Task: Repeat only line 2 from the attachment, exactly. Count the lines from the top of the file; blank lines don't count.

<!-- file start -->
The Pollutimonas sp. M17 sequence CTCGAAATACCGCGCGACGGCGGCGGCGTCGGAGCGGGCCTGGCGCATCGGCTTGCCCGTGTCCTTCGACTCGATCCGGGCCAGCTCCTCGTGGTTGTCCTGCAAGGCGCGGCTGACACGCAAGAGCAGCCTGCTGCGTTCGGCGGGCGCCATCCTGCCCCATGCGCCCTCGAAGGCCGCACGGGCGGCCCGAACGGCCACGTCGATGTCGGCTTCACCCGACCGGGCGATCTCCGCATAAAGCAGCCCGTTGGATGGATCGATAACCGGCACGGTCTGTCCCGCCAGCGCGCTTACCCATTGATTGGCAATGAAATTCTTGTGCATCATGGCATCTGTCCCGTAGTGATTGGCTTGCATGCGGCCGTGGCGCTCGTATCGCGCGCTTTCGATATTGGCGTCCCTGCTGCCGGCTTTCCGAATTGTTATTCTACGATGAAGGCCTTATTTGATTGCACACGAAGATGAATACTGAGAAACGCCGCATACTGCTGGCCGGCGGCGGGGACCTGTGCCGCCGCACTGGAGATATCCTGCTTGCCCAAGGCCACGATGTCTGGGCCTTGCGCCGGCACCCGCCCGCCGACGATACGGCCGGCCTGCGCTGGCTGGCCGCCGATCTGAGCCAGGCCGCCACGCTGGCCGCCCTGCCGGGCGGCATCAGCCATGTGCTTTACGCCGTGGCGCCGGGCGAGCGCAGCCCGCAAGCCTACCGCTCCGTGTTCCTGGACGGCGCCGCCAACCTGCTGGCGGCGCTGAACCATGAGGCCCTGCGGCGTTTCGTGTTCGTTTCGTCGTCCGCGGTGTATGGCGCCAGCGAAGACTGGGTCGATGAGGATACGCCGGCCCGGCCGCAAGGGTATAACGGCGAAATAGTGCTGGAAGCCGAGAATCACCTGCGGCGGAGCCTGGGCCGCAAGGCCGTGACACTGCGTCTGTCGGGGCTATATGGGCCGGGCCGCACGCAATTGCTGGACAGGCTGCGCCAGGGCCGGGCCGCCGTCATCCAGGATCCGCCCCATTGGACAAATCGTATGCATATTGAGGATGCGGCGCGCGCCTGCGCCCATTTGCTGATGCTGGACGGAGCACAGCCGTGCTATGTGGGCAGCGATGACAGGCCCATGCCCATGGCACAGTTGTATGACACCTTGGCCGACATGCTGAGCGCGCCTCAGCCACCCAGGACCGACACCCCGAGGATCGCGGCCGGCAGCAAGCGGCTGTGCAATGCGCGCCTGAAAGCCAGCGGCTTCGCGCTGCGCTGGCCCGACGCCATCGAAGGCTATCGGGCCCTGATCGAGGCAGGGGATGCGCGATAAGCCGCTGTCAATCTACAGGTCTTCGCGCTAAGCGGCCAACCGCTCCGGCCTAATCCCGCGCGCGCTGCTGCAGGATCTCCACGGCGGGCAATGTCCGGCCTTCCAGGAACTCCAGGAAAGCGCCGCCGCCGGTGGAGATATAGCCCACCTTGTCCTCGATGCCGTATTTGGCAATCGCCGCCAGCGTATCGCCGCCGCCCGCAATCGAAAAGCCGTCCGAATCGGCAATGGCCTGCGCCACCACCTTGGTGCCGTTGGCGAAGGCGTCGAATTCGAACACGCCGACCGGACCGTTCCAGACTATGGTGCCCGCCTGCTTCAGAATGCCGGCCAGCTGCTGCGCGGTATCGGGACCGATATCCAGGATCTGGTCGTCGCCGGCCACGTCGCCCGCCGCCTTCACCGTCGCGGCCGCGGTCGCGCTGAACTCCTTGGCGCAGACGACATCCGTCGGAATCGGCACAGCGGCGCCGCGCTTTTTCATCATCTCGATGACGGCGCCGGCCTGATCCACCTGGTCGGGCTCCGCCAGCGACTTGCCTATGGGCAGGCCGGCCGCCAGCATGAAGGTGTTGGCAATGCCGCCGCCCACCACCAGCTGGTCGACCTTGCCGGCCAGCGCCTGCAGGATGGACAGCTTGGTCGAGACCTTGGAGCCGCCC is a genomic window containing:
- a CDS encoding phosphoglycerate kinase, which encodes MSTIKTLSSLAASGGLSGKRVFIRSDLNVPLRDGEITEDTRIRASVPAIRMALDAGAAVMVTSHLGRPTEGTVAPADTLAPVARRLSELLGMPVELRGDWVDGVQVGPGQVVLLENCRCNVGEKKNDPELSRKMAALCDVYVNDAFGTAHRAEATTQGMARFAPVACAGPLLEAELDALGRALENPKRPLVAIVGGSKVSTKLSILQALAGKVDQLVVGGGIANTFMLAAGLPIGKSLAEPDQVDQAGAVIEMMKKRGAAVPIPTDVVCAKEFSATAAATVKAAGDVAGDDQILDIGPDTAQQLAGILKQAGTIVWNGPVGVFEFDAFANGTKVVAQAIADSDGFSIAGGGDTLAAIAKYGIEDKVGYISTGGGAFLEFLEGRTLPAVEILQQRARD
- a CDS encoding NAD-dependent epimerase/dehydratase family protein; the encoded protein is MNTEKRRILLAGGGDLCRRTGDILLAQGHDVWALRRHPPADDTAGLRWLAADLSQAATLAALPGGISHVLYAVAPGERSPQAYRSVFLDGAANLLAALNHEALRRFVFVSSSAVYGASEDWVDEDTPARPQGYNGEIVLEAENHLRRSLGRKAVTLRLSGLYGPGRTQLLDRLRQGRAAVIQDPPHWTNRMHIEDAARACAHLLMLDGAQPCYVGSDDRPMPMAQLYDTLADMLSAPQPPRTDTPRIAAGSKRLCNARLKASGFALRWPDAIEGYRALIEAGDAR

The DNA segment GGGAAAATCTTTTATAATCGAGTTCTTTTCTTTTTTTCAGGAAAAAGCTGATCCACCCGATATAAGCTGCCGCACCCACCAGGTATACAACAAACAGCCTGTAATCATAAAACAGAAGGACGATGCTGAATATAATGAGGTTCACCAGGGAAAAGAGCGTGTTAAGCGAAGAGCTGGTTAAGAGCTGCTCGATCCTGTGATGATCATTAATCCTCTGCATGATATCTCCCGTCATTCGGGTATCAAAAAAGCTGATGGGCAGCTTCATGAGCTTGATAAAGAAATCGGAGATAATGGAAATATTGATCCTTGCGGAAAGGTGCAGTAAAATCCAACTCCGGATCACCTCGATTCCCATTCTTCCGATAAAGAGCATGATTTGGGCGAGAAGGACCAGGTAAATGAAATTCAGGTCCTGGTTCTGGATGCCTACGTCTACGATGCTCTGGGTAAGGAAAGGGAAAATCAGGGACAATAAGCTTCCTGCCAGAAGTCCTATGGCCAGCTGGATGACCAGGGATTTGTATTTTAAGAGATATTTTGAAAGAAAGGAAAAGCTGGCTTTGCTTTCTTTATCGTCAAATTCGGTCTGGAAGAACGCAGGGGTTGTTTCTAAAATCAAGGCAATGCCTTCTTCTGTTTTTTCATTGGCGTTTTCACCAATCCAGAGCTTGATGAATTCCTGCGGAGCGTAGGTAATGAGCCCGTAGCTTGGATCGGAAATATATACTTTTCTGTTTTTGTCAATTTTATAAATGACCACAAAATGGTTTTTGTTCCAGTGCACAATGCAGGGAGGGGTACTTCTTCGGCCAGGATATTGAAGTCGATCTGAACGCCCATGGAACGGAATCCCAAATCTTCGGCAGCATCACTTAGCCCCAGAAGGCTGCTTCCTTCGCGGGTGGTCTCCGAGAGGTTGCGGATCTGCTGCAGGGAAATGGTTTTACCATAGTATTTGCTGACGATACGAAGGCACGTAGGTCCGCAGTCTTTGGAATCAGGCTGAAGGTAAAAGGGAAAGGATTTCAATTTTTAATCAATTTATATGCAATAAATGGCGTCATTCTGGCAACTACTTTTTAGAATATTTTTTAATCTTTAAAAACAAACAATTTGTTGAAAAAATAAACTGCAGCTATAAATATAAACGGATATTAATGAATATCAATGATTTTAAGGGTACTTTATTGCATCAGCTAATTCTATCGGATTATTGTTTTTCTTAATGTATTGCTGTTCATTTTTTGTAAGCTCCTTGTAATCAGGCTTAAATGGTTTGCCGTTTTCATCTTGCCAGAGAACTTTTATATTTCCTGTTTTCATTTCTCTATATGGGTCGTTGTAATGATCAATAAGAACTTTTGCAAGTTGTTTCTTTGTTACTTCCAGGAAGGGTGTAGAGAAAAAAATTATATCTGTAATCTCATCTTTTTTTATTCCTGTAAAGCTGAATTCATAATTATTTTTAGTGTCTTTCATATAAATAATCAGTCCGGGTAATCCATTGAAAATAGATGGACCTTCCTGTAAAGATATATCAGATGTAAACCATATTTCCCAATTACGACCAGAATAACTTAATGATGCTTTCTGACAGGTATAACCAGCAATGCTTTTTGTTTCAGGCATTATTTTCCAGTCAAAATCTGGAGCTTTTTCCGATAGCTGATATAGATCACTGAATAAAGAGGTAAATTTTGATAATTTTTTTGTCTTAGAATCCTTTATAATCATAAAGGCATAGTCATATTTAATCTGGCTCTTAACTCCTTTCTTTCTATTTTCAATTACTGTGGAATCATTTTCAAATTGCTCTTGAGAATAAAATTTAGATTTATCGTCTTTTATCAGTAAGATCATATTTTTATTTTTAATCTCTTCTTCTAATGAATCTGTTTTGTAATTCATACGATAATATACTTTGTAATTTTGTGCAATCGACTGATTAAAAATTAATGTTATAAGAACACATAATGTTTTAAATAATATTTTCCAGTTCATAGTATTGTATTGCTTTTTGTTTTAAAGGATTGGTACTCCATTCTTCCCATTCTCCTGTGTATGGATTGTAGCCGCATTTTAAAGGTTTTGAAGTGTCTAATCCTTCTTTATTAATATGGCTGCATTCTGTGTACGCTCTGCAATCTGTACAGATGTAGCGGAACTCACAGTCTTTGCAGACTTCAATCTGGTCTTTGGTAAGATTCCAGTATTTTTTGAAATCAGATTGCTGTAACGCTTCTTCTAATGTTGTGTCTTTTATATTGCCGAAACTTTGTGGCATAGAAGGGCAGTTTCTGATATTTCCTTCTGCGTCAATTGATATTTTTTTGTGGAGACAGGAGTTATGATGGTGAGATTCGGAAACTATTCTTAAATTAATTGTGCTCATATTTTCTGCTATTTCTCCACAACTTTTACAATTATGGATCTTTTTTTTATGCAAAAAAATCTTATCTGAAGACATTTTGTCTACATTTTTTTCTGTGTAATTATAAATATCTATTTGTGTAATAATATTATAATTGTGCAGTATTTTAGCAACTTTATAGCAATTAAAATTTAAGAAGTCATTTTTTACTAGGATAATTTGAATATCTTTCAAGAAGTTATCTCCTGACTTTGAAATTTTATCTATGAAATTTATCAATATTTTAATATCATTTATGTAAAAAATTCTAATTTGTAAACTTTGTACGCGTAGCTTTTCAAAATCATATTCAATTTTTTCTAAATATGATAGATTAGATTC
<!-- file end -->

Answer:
- a CDS encoding phosphoglycerate kinase, which encodes MSTIKTLSSLAASGGLSGKRVFIRSDLNVPLRDGEITEDTRIRASVPAIRMALDAGAAVMVTSHLGRPTEGTVAPADTLAPVARRLSELLGMPVELRGDWVDGVQVGPGQVVLLENCRCNVGEKKNDPELSRKMAALCDVYVNDAFGTAHRAEATTQGMARFAPVACAGPLLEAELDALGRALENPKRPLVAIVGGSKVSTKLSILQALAGKVDQLVVGGGIANTFMLAAGLPIGKSLAEPDQVDQAGAVIEMMKKRGAAVPIPTDVVCAKEFSATAAATVKAAGDVAGDDQILDIGPDTAQQLAGILKQAGTIVWNGPVGVFEFDAFANGTKVVAQAIADSDGFSIAGGGDTLAAIAKYGIEDKVGYISTGGGAFLEFLEGRTLPAVEILQQRARD